“After Beckett”

 

Three decades after his death in 1989, Samuel Beckett remains one of the most influential figures in modern and contemporary drama. This panel seeks to examine plays written “after Beckett”: that is, plays written since 1989 which stage an intertextual conversation with one or more of Beckett’s plays. I will be presenting a paper on Antoinette Nwandu’s 2017 play Pass Over. I am looking for two additional papers to complete the panel.

Interested participants in the “After Beckett” panel should send abstracts of no more than 250 words [including name, paper title, institutional affiliation and rank (if applicable), and contact information] by October 31, 2018 to Graley Herren at herren@xavier.edu.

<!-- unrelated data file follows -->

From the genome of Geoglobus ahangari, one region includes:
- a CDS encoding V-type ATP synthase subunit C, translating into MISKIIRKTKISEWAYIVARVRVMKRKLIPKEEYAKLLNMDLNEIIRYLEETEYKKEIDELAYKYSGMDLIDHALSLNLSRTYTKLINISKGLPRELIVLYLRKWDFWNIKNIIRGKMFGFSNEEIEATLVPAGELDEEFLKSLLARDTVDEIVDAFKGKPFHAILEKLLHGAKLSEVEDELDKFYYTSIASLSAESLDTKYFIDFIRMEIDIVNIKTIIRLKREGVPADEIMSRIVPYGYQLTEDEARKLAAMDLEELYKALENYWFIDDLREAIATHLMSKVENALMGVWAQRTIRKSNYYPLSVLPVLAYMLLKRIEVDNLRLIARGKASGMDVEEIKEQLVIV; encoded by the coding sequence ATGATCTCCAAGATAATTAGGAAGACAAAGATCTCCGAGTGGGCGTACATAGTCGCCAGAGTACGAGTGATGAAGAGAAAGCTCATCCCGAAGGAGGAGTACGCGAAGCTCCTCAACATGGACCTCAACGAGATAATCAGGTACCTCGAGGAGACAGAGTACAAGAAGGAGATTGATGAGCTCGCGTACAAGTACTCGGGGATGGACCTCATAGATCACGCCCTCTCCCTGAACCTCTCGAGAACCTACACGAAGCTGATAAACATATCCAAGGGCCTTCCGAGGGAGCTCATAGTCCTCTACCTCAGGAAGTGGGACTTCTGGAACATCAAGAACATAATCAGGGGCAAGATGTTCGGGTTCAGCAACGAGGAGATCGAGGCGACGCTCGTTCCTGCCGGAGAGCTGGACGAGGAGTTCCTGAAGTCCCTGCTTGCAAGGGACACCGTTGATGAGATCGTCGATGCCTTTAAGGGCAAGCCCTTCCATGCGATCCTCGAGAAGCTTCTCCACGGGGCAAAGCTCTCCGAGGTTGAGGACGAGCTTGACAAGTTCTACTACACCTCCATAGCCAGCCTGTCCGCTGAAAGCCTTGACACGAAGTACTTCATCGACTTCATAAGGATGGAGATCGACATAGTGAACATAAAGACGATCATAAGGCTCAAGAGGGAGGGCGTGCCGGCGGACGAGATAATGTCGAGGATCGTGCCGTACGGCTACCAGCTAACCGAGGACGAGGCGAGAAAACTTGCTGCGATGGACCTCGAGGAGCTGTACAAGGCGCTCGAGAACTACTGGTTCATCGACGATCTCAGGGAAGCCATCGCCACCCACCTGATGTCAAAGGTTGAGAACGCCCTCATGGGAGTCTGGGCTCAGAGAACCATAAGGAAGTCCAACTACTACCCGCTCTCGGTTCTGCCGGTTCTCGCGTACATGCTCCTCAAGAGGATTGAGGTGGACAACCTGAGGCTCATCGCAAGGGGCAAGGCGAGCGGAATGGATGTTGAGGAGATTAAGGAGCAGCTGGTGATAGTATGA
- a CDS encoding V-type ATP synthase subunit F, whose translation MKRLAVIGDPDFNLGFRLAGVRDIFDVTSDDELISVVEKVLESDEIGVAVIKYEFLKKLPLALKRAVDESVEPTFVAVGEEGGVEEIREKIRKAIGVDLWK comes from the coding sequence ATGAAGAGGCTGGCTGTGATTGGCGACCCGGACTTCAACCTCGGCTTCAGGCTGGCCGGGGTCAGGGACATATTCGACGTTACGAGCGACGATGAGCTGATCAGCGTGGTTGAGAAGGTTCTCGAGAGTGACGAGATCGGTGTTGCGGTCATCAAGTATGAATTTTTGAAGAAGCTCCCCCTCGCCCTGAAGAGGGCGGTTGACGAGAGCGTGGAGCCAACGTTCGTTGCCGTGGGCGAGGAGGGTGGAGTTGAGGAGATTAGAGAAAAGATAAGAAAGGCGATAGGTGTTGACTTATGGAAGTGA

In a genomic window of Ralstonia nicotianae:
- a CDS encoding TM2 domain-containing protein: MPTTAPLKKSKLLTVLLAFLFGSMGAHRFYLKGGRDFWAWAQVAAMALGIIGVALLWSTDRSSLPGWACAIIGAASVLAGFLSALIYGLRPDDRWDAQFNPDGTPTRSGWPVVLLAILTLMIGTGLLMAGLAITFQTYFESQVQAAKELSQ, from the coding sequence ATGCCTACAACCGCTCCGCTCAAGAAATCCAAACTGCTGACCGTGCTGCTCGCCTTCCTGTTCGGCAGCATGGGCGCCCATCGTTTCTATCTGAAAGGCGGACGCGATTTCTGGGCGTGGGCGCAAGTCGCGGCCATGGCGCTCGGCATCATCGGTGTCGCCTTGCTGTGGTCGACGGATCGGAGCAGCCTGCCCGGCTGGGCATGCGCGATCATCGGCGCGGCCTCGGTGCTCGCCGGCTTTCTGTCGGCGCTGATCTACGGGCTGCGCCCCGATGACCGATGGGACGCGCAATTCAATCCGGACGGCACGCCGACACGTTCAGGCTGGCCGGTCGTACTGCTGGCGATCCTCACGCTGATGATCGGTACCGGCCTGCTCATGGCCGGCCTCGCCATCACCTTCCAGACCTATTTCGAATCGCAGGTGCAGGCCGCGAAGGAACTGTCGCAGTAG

Moves Towards Modernism: The British Theatre Before WWI

Organizer contact information: Lydia Craig (lcraig1@luc.edu)

Deadline: Please submit 250-word abstracts (paper title, author’s name, institutional affiliation, status, postal address and email address at top left) and CV to lcraig1@luc.edu by 31 October, 2018.

Panel description: This panel considers transitions between late Victorian and Edwardian theatre, specifically developments in plays by Elizabeth Baker, Harley Granville Barker, John Galsworthy, Cicely Hammill, Henry Arthur Jones, Arthur Wing Pinero, George Bernard Shaw, Oscar Wilde and others that pushed against outdated Victorian stylistic or moral conventions, were influenced by European works by Gerhart Hauptmann, Henrik Ibsen, August Strindberg, etc., and pushed the boundaries of stagecraft even prior to the catastrophic ideological impact of World War I.

 

Papers considering late nineteenth and early twentieth century theatrical moments of tension, collision, placation, etc. that gave rise to what is now termed Modernist theatre, are welcomed.